|Latest||First||Next||Previous||About This Site (and me)||Home page||Table of Contents||Contact|
Competition - in whose interests?
I do take requests for topics. Usually I will start the entry. Sometimes I even get around to finishing it. I've been asked about competition. In Australia, competition is nominally overseen by the ACCC. But what really happens, and what should happen?
Competition in Australia is a farce. The ACCC has neither the teeth, the brief nor the chief to protect competition for the benefit of customers or society. No offence to Mr Samuel, but he has too many former friends to lose by going after the big end of town and every time he makes the necessary pragmatic decision to back down, it diminishes the standing of the ACCC further.
So the first question: do we need restrictions on anti-competitive practices, and if so, why? Short answer - businesses need restrictions because they can't be trusted. Adam Smith said. More to the point, why should they? If you are in a business, your job is to do the best you can for your business. Not to look after your customers. Not to be nice. Just to make money in short, medium and long terms. If you can crush oppositions, you do. If you can get away with gouging customers, you do. Why not?
Government's job is to put in the limitations so that customers don't get gouged too badly and so that a well run company with a reasonable product isn't put out of business. This doesn't mean that Governments must protect competitors, it just means that they should protect competition.
I'm now about to make a series of statements. If competition policies are enacted and enforced properly, you won't be able to think of any examples where this has happened. Or if it did, the offending parties were heavily prosecuted. What do you get if you cross a pig and a chicken?
Companies should be prevented from dropping prices to unsustainable levels in order to drive smaller/other competitors out of business.
Companies should not be allowed to fix prices with competitors. When suspicion of this occurs, companies should be forced to justify prices.
Where a company is a player in multiple parts of the supply chain, such as if a company is involved in both distribution and retail, and particularly if the company is the only player in one side, such as distribution, they should be forced to charge the other parts as if they are a separate business. Particularly if they have a monopoly on one side.
Where a company has a monopoly or a very limited oligopoly, such as two or three players, or if normal competitive forces don't apply, the default should be that their behaviour is regulated and they are forced to justify their positions.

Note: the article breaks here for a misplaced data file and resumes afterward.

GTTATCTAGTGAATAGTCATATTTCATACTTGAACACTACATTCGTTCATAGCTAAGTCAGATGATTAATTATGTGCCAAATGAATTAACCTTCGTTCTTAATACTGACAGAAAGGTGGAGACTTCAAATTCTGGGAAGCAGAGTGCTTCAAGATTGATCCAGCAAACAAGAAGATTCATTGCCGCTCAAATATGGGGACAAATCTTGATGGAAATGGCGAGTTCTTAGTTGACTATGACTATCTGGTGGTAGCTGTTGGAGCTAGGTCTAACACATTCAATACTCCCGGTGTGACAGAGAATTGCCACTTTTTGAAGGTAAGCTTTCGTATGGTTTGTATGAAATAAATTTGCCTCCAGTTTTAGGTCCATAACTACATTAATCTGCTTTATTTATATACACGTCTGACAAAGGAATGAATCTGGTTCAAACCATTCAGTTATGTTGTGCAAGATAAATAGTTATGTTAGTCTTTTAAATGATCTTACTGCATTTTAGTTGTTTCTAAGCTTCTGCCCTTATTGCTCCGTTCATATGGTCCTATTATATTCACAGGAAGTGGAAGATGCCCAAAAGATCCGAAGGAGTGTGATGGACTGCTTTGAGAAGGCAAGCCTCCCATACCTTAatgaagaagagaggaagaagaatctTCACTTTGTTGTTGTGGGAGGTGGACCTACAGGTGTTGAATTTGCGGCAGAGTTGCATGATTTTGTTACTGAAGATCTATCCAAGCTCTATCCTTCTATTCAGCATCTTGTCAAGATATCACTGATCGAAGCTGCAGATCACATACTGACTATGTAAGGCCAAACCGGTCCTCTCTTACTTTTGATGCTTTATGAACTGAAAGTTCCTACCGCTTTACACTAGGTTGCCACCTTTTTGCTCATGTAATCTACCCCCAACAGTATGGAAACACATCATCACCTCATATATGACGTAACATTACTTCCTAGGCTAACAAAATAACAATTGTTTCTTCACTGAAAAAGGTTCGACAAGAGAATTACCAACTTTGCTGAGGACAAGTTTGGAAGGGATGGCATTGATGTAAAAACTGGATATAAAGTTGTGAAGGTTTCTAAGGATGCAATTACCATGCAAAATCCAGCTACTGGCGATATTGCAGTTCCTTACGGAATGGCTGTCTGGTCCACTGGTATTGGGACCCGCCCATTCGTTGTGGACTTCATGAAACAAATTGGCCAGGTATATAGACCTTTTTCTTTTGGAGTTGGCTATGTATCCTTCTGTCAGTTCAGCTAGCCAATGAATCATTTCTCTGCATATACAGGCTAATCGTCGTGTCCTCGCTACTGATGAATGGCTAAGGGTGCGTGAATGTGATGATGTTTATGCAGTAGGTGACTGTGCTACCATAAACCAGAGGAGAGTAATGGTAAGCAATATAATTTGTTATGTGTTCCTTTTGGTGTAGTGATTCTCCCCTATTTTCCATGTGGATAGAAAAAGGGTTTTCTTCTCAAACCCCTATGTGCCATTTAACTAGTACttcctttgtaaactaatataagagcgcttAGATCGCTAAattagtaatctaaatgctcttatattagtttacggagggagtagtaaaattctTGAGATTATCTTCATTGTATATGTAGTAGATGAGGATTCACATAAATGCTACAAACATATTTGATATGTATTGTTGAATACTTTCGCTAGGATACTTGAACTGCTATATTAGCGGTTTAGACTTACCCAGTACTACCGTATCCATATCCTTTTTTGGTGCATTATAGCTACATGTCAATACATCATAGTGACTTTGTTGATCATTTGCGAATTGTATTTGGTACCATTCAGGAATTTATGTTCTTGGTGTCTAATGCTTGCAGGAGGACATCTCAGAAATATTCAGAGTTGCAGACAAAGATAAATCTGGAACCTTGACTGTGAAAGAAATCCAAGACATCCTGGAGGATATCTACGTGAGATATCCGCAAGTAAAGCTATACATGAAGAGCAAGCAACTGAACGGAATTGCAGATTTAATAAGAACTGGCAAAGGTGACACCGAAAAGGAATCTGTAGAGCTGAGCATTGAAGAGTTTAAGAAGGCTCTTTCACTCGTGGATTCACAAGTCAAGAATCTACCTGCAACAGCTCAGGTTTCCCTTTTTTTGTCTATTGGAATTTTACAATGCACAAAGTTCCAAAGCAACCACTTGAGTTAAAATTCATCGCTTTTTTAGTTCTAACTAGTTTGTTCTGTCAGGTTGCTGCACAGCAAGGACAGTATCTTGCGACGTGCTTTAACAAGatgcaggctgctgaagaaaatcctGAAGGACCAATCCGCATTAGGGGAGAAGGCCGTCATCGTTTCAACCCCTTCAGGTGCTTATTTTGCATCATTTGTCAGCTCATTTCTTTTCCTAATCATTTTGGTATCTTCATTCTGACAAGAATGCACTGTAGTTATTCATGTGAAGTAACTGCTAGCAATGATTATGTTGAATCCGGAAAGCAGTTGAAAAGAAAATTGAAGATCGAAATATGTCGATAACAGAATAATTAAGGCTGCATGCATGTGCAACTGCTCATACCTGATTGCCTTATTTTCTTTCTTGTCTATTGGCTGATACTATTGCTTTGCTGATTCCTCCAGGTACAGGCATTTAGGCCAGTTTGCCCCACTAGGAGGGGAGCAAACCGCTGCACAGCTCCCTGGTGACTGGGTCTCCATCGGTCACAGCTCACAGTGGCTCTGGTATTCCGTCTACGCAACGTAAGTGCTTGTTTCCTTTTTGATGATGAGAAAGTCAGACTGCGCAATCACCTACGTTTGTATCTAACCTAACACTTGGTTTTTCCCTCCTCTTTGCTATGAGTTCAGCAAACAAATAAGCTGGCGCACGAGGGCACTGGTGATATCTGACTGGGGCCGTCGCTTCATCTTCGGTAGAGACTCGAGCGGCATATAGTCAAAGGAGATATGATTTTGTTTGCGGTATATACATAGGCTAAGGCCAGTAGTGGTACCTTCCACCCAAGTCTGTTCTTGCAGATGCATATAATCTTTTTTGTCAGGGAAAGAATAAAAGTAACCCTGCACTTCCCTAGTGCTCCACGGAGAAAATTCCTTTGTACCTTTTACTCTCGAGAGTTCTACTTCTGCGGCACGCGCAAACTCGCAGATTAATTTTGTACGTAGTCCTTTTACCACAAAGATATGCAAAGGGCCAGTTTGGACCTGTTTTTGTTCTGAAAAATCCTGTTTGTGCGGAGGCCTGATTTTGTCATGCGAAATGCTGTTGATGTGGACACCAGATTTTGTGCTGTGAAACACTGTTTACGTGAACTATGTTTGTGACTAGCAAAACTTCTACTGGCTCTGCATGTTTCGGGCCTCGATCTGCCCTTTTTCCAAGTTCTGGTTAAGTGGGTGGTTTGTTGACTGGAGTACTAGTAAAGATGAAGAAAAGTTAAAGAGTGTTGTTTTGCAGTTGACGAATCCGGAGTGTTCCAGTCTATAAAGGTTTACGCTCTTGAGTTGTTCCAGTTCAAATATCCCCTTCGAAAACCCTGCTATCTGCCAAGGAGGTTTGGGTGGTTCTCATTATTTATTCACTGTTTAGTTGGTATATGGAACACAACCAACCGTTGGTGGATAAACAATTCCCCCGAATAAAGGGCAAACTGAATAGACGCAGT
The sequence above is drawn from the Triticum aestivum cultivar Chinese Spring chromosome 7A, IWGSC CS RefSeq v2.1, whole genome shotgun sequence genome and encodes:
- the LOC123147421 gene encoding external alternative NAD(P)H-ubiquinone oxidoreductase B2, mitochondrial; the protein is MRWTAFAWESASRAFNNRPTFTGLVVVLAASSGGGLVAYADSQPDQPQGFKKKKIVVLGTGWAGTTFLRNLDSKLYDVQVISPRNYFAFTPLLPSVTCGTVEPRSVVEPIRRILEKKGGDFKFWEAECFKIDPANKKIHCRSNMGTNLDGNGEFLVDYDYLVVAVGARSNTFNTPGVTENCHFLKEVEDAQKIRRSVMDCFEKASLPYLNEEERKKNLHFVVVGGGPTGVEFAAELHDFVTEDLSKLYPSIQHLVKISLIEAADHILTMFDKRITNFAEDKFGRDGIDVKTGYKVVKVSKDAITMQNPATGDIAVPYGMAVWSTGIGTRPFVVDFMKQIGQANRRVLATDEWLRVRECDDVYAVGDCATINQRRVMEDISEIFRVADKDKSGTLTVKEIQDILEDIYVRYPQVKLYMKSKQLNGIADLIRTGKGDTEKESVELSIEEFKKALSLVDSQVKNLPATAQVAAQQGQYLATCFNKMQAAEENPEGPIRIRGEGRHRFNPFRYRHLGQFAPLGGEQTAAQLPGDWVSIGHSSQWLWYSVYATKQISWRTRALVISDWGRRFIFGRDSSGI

So when can competition be disregarded? When society doesn't lose out. In particular, if companies or organisations are working within a co-operative paradigm or a collaborative framework, and knowledge is being shared, competitive requirements can be suspended. For instance, open source software is inherently anti-competitive. But it should be allowed because the results are openly available. Similarly, I have no objections to knowledge generated by AMIRA being shared by competitors in the minerals industry because the knowledge is used to benefit the consumers and is available for competitors to access.
Recently in the UK, there has been discussion regarding the dominance of the supermarkets as they affect the farming sector. Competition policy says they should be free to work within market forces and take the farmers to the cleaners. Prices drop short term, the customer gets cheap produce, particularly milk. This is, of course, not in society's interests, and should be prevented. The story goes something like this: Supermarkets pay unrealistically low prices to farmers so that they sell milk for unrealistically low prices. Normally profitable farmer can't make ends meet. Sells land to developer. Developer builds housing estate designed to fall apart in 25 years. Estate turns into slum. Poor education and lack of hope and opportunity lead to increased teenage and unplanned/unwanted pregnancies. Population rises, increasing market for food. Farms have all been sold to developers. Famine ensues. Only rich can afford milk. Charismatic leader gains increased popularity with nationalist workers party. Blames Jews for taking all the milk. Racial tensions increase. Charismatic leader leads regime of terror against the "Other". Leader is voted into Government with a slender 33% of the vote, and promptly abolishes parliament and outlaws opposition parties and the monarchy. Leader annexes Ireland. Invades France. France collaborates. Minority groups are massacred. Uh, where was I going with this? That's right - when supermarkets use competition policy, global attrocities occur; and developers cause great evil.
Restraining anti-competitive practices is important, but sometimes there are more important considerations. There are good reasons for buying fair-trade products or ensuring that suppliers are able to survive as well.
My favourite procrastinations
The Head Heeb - Jonathan provides a balanced view on various Israeli and (former) colonial states in less developed regions of the world.
The Bladder - a sports satire site. Well worth a look.